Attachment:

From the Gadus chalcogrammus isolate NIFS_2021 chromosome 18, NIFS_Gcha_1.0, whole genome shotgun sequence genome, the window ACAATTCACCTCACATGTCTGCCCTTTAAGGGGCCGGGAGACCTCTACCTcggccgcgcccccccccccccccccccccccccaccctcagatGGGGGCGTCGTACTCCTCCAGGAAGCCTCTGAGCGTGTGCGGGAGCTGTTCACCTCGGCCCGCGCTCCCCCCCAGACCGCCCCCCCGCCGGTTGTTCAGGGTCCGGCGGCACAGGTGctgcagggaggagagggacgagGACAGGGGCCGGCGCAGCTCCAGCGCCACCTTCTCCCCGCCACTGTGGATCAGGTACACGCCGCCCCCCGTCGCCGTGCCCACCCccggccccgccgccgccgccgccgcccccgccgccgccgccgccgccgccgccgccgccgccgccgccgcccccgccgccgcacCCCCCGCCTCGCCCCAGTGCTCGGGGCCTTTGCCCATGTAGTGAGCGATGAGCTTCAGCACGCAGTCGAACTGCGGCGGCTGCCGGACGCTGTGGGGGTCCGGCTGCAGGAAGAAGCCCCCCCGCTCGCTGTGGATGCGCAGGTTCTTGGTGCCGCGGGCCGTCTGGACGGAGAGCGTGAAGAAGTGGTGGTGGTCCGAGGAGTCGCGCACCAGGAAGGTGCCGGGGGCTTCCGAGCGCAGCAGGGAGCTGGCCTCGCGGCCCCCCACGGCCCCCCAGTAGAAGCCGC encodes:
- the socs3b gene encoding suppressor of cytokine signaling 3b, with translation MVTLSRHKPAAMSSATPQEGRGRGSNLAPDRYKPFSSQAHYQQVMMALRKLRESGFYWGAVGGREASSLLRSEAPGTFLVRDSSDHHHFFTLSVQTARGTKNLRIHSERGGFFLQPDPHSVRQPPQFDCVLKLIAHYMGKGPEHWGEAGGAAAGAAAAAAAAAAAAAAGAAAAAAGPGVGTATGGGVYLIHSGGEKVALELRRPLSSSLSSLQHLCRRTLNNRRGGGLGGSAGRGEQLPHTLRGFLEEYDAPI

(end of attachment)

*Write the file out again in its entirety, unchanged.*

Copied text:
From the Gadus chalcogrammus isolate NIFS_2021 chromosome 18, NIFS_Gcha_1.0, whole genome shotgun sequence genome, the window ACAATTCACCTCACATGTCTGCCCTTTAAGGGGCCGGGAGACCTCTACCTcggccgcgcccccccccccccccccccccccccaccctcagatGGGGGCGTCGTACTCCTCCAGGAAGCCTCTGAGCGTGTGCGGGAGCTGTTCACCTCGGCCCGCGCTCCCCCCCAGACCGCCCCCCCGCCGGTTGTTCAGGGTCCGGCGGCACAGGTGctgcagggaggagagggacgagGACAGGGGCCGGCGCAGCTCCAGCGCCACCTTCTCCCCGCCACTGTGGATCAGGTACACGCCGCCCCCCGTCGCCGTGCCCACCCccggccccgccgccgccgccgccgcccccgccgccgccgccgccgccgccgccgccgccgccgccgccgcccccgccgccgcacCCCCCGCCTCGCCCCAGTGCTCGGGGCCTTTGCCCATGTAGTGAGCGATGAGCTTCAGCACGCAGTCGAACTGCGGCGGCTGCCGGACGCTGTGGGGGTCCGGCTGCAGGAAGAAGCCCCCCCGCTCGCTGTGGATGCGCAGGTTCTTGGTGCCGCGGGCCGTCTGGACGGAGAGCGTGAAGAAGTGGTGGTGGTCCGAGGAGTCGCGCACCAGGAAGGTGCCGGGGGCTTCCGAGCGCAGCAGGGAGCTGGCCTCGCGGCCCCCCACGGCCCCCCAGTAGAAGCCGC encodes:
- the socs3b gene encoding suppressor of cytokine signaling 3b, with translation MVTLSRHKPAAMSSATPQEGRGRGSNLAPDRYKPFSSQAHYQQVMMALRKLRESGFYWGAVGGREASSLLRSEAPGTFLVRDSSDHHHFFTLSVQTARGTKNLRIHSERGGFFLQPDPHSVRQPPQFDCVLKLIAHYMGKGPEHWGEAGGAAAGAAAAAAAAAAAAAAGAAAAAAGPGVGTATGGGVYLIHSGGEKVALELRRPLSSSLSSLQHLCRRTLNNRRGGGLGGSAGRGEQLPHTLRGFLEEYDAPI